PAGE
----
Journalist-writer Manu Joseph always wanted to write about a person who is the evidence that absolute sanity and clarity are things people cannot really handle and after "developing confidence" he penned The Illicit Happiness of Other People.
"Long before I wrote Serious Men, I wanted to write about a person I used to know in Madras who is the evidence that absolute sanity and clarity are things people claim they aspire to but in fact cannot really handle. They are very dangerous forces. To sustain ourselves, to live everyday we need the comfort of delusions."
"I probably did not have the skills to tell this story when I was young. Also, I used to have an amused contempt for the people around him who were writing their autobiographies couched as novels. When I wrote Serious Men I learnt a bit about how to write a novel and I developed the confidence to write The Illicit," says Joseph, whose first novel Serious Men was shortlisted for the Man Asian Prize 2010.
"Sanity is merely a majority condition," is how he describes The Illicit Happiness of Other People, published by HarperCollins India.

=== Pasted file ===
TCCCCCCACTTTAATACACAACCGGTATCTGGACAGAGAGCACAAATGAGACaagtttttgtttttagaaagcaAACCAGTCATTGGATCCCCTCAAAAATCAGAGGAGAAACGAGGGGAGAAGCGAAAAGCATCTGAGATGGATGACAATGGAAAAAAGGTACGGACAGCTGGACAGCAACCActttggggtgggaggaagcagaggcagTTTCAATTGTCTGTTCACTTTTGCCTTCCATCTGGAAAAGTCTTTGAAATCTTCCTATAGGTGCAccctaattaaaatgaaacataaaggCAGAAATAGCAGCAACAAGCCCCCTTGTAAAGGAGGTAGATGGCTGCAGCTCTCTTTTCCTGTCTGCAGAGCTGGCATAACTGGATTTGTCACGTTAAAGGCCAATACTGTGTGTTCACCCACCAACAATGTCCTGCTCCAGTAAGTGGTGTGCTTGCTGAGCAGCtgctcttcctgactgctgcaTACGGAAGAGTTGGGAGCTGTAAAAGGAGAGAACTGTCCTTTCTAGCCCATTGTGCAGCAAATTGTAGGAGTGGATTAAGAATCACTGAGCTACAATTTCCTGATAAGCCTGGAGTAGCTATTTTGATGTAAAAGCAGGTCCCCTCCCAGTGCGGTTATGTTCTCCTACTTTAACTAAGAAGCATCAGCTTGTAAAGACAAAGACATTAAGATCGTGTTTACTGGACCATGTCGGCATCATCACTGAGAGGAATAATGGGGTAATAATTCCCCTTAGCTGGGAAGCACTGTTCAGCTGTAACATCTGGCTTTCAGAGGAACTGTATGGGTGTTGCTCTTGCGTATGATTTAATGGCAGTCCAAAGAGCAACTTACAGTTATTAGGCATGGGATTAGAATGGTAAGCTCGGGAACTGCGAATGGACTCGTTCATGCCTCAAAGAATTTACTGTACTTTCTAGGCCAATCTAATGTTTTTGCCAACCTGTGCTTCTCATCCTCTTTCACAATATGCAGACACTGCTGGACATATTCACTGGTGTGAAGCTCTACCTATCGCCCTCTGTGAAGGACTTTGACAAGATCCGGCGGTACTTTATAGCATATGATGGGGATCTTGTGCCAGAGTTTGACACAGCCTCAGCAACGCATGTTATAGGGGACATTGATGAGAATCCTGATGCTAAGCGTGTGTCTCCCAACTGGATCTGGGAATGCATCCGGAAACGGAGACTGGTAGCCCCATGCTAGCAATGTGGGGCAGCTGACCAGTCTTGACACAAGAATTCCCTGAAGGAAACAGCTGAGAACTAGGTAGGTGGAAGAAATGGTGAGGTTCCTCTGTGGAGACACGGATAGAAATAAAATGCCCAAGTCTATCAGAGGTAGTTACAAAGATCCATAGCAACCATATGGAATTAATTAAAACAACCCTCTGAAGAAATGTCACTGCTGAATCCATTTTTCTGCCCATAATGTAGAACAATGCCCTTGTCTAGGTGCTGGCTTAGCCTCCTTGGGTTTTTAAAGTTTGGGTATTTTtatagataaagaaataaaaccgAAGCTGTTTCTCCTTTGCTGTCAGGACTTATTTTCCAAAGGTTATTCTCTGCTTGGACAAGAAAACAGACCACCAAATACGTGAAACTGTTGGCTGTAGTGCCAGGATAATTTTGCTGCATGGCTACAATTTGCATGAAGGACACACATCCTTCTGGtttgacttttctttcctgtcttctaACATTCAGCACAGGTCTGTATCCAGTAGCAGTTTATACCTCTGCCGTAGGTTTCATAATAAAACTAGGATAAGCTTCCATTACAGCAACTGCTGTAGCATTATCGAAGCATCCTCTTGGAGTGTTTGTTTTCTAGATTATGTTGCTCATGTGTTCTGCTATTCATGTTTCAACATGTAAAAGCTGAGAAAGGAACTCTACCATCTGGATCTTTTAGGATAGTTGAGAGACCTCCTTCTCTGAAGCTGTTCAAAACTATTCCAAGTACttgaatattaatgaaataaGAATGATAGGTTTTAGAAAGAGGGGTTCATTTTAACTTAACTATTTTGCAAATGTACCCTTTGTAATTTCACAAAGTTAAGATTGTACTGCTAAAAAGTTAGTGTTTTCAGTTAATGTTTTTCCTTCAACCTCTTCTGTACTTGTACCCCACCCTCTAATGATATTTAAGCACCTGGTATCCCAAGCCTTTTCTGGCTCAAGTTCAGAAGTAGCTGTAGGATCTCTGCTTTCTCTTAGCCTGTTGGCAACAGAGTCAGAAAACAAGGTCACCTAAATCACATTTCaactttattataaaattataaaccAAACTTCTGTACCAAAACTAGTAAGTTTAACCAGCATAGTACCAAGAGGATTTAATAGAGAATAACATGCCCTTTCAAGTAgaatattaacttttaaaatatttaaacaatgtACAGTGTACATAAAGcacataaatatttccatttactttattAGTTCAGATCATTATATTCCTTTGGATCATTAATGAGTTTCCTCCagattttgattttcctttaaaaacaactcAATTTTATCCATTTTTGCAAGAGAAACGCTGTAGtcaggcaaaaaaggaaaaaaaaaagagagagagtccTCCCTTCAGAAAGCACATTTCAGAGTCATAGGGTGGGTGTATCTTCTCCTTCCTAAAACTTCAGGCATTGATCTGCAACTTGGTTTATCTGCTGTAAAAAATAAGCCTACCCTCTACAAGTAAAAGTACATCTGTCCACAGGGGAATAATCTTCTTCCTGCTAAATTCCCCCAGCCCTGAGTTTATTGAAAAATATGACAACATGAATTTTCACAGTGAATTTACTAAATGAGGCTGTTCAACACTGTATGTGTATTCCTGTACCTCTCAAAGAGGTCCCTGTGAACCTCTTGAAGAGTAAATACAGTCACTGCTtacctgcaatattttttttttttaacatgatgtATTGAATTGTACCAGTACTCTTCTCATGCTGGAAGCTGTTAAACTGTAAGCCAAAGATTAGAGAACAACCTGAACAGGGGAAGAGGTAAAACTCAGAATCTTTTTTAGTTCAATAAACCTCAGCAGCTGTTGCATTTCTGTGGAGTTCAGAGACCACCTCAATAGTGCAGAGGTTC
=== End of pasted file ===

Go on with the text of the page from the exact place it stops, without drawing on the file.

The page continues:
Set in Madras in 1990, The Illicit Happiness of Other People is a darkly comic story involving the relentless pursuit of a failed writer who has found purpose, an adolescent cartoonist's dangerous interpretation of truth, the plots of a brilliant housewife, and the pure love of a 12-year-old boy for a beautiful girl.
Seventeen-year-old Unni Chacko has done something terrible. The only clue to his action lies in a comic strip he has drawn, which has fallen into the hands of his father Ousep, an anarchist. Ousep begins investigating the extraordinary life of his son, blissfully unaware that his long-suffering wife is plotting to kill him.
For Joseph, humour is primarily an expression of uncompromising accuracy.
"I do not believe humour is a conscious process -- and if it is then it will naturally be of a poor quality. I believe that humour is a form of delinquency. That is why it can never be an aspiration -- either you can achieve it naturally, helplessly, or you never can," the editor of the Open newsweekly told PTI.
"There are times when people react to portions of my book or my journalism and say that they found them funny, but there are times when I am confused. I have said this many times before but you tolerate a repetition -- humour is primarily an expression of uncompromising accuracy," he says.
According to Joseph, he has somewhat "matured a lot" after Serious Men.
"In my opinion The Illicit is a better novel. But I was equally pleased with myself after both -- though I don't have the courage to read either of them because I am afraid some portions will shame me."
The Illicit Is a Better Novel: Manu Joseph
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